With increased digital penetration and the use of mobile phones in rural India, a comprehensive, hybrid digital approach that combines varied ICT-enabled solutions provides an opportunity to increase awareness, widen reach, and achieve higher adoption by the targeted beneficiaries. This model would also be more cost-effective, offering an advantage over the traditional system of mobilizing people.
The COVID-19 pandemic has greatly affected the availability and access to health and nutrition services and has brought out innate inequalities in the reach and quality of these services to remote communities. As a result, the hybrid digital model of communication was employed to mitigate these effects and strengthen health and nutrition services at the click of a button.
Community videos, widely used and known now, have been shortened and disseminated via Whatsapp, and other ICT solutions such as IVR (Interactive Voice Response) for audio messages, and Chatbots have complemented the video-based outreach to reach ground level agents of change at any point of time. The ‘Samvad Mobile Vaani’, for example, is the free-of-cost IVR-based platform that allows communities to listen to health, nutrition, and family planning messages just by giving a missed call and receiving a call back from the system. The two-way communication that this platform provides is unique wherein the audience can hear the pre-recorded message and also record their own in response to what they are listening to. This can include feedback, queries, and even sharing experiences.
One successful example of this has been with Salma Kathun, a mother of an 8-month-old child in Jai Nagar, who was not aware of the importance of a balanced diet for her child’s growth, as a result of which her child was very weak. When Sharya Bano, an Anganwadi worker showed her a video on complementary feeding and shared the Samvad Mobile Vaani number with her, she became a frequent listener and started following the practices suggested. Since then, her child’s health has improved, and has gained weight as well.
Phone Survey to Assess the Effectiveness of a Hybrid Approach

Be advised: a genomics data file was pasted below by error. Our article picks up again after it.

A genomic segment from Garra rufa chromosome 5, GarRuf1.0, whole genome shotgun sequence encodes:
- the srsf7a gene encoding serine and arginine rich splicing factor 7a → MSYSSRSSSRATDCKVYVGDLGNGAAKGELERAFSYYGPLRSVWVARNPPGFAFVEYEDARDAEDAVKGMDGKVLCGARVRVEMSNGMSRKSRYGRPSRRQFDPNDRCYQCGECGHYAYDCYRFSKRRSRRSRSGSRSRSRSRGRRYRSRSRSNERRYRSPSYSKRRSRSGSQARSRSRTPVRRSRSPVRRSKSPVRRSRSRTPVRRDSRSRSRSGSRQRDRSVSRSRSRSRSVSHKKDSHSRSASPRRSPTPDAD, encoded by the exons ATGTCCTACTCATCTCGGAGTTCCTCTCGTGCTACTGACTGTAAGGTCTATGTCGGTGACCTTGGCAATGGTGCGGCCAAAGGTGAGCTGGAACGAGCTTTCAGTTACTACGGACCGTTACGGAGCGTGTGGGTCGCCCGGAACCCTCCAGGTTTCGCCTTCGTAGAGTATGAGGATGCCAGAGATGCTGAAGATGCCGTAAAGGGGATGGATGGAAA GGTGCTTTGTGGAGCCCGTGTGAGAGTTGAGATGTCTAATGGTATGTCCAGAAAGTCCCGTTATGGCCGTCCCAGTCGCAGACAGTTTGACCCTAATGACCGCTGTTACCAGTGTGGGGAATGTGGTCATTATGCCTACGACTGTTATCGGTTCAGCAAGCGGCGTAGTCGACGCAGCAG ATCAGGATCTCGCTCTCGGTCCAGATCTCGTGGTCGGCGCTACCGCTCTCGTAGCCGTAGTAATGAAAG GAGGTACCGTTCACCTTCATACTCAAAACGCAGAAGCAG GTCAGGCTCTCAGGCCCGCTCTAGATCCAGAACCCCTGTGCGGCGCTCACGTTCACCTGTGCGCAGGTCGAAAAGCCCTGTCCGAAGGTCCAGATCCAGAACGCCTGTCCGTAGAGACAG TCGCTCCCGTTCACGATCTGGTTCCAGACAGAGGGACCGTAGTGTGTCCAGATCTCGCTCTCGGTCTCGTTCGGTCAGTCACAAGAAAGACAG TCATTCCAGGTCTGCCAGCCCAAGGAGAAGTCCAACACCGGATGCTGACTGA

After one and a half years since the pandemic, Digital Green conducted a phone-based survey to gain insights into the utility and the merits of a combined hybrid approach with varied communications channels. This was also conducted to get a better understanding of the implications of COVID-19 on the health and nutrition in these communities, and the training and knowledge of frontline workers about their roles and responsibilities.
The survey found that the reach of the various mediums of communication was higher for women, standing at 88% compared to men which were at 62%. All digital tools used to disseminate messages to the community are targeted towards both men and women as in most cases, men of the household have had singular access to mobile phone devices.
Given the vitality and influence of frontline workers, the survey found that community exposure through non-digital mediums was much higher – over 77% of community members have been made aware of these digital tools through frontline workers. Since exposure through frontline workers is higher, we have focused on their capacity building to enable them in using digital tools for sharing videos and relevant information through Whatsapp.
Almost all community members who have received IVR phone calls, or watched these videos, have found them useful because they have provided relevant information on health and nutrition, and have been easy to understand. As IVR offers a unique advantage of being accessed through any mobile device at any time, awareness around this still needs to be increased over time.